No demographic group gives majority support for a higher gas tax when no context is given: 73 percent of Republicans, 67 percent of independents, and 63 percent of Democrats are opposed to a higher gas tax generally. Only 24 percent of Republicans, 31 percent of independents and 35 percent of Democrats favor a gas tax hike in general terms.
Respondents whose family budgets would likely be less adversely affected by higher fuel costs are somewhat less opposed. Sixty-one percent of New Jerseyans in households earning $100,000 or more are opposed to an increase, while 37 percent support it. Opposition grows to more than 70 percent for those with lower incomes, with 27 percent of this group supporting an increase.
Opposition also varies by age, with the strongest negativity (76 percent) in the 35 to 49 age group, where only 22 percent support a gas tax increase. Support among seniors is higher at 39 percent, but this still leaves 60 percent opposed.
Perhaps surprisingly, individuals’ daily time behind the wheel has little effect on opposition to a tax increase. Whether rarely venturing out or fighting traffic for 90 minute or more, opposition remains steady.
Higher tax or increased debt?
When initial opponents of a higher gas tax must choose between an increase or borrowing to fund road repairs, even many Republicans – usually the most vehement opponents of tax increases –revise their original position. Republican gas tax opponents split on a tax increase over borrowing, 38 percent to 39 percent, but 19 percent think neither option should be pursued. Among Democrats who first opposed a tax increase, 47 percent prefer to borrow for repairs, 35 percent support a higher tax and 16 percent say neither. Independent opponents are most likely to prefer a higher tax over borrowing, 42 percent to 36 percent, with 14 percent refusing either option.
Overall, by combining initial supporters with those who would prefer a gas tax increase over borrowing, a majority of Democrats (58 percent), independents (60 percent) and even Republicans (53 percent) are found to be supportive of a tax increase.
“Borrowing more money for road repairs appears to be even more distasteful than raising gas taxes for many New Jerseyans,” said Redlawsk. “The choices are not good – pay now or pay more later – and as a result, the usual differences across political parties are washed out. Some people think nothing should be done, but most appear to recognize there is a need to fix roads.”
A similar pattern holds with household income. Initial opponents in households with incomes under $100,000 are slightly more in favor of borrowing than an increased tax bite, 44 percent to 34 percent. Higher-income households say the opposite; 43 percent favor a tax hike, 37 percent want more borrowing. Combined, more than half of residents in all income brackets are inclined to support a higher tax if forced to choose between these alternatives.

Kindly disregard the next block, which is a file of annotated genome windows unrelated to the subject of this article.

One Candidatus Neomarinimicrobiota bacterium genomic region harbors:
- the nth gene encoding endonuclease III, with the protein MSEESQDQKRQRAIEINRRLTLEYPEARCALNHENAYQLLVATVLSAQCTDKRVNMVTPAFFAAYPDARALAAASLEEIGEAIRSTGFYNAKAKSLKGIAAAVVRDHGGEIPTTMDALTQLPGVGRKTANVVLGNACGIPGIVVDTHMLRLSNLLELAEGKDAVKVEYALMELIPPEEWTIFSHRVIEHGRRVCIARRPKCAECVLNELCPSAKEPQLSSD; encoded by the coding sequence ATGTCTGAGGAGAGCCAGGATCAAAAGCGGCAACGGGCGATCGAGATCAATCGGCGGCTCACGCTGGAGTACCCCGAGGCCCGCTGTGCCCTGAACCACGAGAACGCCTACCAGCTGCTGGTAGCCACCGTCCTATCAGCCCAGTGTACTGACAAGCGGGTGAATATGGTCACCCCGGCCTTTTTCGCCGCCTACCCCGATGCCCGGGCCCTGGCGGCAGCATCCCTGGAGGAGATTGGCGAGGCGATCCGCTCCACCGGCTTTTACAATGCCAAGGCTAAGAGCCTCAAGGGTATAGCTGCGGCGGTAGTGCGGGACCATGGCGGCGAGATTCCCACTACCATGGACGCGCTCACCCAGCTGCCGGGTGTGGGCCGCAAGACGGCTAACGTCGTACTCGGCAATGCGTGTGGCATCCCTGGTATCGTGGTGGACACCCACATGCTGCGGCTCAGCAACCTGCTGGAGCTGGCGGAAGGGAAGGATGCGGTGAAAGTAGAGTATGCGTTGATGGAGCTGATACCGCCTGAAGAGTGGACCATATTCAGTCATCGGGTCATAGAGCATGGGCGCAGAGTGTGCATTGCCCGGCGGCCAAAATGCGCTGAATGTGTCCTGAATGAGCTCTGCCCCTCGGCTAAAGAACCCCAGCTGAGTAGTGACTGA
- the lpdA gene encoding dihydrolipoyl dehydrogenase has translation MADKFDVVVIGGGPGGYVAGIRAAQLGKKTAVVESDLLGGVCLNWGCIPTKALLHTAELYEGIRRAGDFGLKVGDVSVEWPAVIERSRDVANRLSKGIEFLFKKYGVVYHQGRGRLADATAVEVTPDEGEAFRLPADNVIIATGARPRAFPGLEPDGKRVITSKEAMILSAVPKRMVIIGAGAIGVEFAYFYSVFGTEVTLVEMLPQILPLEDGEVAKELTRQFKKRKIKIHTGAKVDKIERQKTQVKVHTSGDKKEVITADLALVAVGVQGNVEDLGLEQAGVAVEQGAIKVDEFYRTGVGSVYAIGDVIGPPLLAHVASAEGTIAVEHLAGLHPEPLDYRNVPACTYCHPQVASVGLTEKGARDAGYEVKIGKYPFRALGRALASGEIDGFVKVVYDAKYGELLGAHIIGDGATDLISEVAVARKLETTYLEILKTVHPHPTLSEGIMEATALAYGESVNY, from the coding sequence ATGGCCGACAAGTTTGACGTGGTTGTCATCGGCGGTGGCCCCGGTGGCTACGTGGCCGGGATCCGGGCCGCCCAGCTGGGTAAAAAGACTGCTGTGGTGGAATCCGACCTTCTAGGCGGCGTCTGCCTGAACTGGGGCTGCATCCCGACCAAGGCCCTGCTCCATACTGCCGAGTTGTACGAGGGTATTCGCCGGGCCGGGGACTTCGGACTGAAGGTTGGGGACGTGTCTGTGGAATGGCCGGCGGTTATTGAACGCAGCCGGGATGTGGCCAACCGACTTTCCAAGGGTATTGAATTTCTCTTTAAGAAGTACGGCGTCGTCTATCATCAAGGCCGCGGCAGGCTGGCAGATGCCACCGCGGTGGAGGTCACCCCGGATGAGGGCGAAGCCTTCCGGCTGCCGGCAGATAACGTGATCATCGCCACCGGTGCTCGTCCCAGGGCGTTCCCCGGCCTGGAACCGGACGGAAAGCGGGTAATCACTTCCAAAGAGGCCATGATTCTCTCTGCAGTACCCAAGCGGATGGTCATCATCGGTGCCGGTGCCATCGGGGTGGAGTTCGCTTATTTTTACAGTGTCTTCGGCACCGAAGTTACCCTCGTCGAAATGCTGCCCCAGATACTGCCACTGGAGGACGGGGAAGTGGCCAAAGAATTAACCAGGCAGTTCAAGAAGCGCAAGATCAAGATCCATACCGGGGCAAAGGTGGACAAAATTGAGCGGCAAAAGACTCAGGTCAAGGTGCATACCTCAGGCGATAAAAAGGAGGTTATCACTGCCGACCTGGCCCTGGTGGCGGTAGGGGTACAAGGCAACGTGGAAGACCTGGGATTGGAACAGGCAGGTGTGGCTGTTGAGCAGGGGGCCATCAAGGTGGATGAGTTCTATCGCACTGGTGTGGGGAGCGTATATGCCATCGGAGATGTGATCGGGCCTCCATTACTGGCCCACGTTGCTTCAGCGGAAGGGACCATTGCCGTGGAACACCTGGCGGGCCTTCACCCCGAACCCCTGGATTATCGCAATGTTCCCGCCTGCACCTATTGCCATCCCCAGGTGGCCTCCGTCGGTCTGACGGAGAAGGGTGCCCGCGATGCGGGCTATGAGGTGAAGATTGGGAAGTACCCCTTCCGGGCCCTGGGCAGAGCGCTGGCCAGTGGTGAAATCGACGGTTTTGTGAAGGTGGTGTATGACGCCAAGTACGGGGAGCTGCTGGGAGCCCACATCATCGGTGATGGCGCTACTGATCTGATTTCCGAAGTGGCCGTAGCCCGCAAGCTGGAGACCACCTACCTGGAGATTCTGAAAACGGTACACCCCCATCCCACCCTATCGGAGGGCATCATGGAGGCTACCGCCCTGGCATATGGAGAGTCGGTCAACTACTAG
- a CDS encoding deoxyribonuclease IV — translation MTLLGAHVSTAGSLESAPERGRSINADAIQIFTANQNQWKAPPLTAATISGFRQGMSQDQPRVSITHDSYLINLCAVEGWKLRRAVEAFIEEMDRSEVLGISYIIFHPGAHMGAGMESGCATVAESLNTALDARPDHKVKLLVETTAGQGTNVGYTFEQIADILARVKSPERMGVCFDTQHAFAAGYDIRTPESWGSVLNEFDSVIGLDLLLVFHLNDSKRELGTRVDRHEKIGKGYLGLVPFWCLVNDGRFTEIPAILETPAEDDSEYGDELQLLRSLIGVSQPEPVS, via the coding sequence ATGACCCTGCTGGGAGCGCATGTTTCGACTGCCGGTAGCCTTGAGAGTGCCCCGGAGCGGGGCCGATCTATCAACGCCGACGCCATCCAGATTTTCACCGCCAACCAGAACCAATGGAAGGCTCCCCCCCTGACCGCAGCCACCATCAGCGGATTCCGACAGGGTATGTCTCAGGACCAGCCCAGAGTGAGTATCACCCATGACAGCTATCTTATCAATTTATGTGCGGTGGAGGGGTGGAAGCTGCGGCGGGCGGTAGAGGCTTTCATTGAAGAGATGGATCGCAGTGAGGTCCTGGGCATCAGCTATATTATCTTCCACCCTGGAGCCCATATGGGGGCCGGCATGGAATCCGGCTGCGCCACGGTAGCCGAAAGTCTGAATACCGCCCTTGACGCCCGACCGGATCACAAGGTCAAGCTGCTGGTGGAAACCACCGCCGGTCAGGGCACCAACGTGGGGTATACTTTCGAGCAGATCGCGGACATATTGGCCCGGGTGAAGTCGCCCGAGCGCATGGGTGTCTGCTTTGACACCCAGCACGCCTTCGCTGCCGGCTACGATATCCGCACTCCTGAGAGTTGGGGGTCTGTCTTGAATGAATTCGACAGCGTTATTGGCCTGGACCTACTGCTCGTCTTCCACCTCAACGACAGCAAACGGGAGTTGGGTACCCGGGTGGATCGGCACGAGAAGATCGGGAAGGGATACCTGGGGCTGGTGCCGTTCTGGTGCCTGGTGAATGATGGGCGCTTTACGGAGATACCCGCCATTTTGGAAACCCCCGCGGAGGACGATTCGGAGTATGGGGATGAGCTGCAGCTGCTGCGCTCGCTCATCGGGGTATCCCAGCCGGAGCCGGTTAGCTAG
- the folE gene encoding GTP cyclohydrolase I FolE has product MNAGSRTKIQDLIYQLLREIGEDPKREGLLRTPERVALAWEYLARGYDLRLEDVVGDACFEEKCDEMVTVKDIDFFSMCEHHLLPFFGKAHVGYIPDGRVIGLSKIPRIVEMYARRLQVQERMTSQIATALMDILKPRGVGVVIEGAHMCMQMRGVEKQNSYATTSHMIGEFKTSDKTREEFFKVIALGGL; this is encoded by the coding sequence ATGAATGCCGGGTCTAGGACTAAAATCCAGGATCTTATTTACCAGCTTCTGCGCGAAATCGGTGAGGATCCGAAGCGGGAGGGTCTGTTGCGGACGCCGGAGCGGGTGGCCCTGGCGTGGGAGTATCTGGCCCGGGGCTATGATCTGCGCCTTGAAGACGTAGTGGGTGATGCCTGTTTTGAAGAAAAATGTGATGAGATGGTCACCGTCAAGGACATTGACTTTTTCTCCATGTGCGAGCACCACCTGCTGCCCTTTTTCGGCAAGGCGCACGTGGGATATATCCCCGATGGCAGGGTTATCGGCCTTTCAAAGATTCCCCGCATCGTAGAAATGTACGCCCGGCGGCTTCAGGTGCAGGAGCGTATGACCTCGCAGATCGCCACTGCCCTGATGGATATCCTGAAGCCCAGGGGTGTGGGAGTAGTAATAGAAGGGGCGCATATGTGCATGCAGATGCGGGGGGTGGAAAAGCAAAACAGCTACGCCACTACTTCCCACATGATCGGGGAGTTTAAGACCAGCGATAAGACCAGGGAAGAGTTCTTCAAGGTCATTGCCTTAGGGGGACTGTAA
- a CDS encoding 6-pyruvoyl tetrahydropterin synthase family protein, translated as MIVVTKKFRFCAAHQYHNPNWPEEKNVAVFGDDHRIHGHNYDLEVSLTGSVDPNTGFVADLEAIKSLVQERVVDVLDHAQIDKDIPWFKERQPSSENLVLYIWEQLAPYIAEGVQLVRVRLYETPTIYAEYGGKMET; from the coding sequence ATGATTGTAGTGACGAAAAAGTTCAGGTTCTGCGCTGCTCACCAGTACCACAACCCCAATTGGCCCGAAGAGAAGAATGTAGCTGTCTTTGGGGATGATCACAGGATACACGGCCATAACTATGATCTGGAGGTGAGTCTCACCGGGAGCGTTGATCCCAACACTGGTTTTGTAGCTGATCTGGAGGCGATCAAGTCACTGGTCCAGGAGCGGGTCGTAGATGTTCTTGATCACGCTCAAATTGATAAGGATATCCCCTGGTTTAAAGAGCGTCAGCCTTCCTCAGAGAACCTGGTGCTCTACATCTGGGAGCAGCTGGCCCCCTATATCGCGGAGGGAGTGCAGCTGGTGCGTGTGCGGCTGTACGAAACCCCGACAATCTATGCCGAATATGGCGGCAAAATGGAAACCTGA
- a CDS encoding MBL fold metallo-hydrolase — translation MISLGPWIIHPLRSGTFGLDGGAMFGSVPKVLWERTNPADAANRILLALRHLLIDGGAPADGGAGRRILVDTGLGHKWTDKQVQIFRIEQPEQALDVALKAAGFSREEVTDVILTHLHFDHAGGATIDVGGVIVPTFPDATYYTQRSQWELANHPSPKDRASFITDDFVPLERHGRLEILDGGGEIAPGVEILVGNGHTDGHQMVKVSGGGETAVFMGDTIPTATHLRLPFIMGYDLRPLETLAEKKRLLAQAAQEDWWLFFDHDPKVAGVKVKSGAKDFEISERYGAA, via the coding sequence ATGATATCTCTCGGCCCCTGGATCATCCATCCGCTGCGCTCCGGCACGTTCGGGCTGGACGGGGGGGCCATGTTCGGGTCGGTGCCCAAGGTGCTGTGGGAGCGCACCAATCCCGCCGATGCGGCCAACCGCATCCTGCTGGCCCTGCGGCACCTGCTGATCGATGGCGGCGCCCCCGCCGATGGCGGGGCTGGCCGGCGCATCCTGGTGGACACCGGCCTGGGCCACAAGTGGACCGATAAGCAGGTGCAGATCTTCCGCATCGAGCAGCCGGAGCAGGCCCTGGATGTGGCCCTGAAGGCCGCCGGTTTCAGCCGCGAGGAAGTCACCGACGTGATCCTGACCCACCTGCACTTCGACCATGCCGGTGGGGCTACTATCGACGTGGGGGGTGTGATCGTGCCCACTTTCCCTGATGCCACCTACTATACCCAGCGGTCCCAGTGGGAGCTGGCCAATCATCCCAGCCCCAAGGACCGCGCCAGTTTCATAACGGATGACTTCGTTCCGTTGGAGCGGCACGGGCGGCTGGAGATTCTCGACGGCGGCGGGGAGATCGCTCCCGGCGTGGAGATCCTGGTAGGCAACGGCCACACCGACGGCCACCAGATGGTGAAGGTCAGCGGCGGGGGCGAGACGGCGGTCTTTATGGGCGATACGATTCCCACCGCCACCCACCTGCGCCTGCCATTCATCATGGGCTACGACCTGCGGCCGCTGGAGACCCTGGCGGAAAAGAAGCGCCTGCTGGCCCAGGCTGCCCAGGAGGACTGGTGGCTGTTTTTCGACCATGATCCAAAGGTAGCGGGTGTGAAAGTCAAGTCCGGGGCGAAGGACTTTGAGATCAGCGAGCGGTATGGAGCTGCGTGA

A majority of every age group shows combined support as well, even middle-aged New Jerseyans who were originally the strongest opponents. Women, who were initially less in favor of a higher gas tax than men (28 percent to 34 percent), are seven points more likely to support an increase if the only other option is borrowing. As a result, 58 percent of both genders supporting a gas tax increase.
More information has double-digit impact on support
New Jerseyans’ general distaste for taxes comes through loud and clear when asked a simple question about raising the gas tax. However, given a more complete picture, their opposition all but melts away, although the level of support is somewhat dependent on the information provided.
Each of three groups of respondents was told the revenue projection from a nickel increase in the gas tax and also offered additional information. Learning that a five-cent increase results in a 1.5 percent rise in gas prices caused a 27-point increase over this group’s initial support. The other two scenarios had somewhat smaller, but still significant, impacts. Respondents told the state gas tax would double over three years were 21 points more likely to support an increase than they had been. Those who learned that the state needs to spend $21 billion over five years to repair its crumbling infrastructure showed a 19-point increase in support over the initial question.
“In the original question, we did not specify how large an increase, nor how much money it would raise,” noted Redlawsk. “This baseline tells us that New Jerseyans just see dollars flying from their pockets when taxes are mentioned. But explaining the size of the increase – a nickel per gallon each year – changes the game, and increases the chances of support, even if the increase is presented as doubling the tax. And when reminded how bad things really are, many more also see a tax increase as an acceptable option.”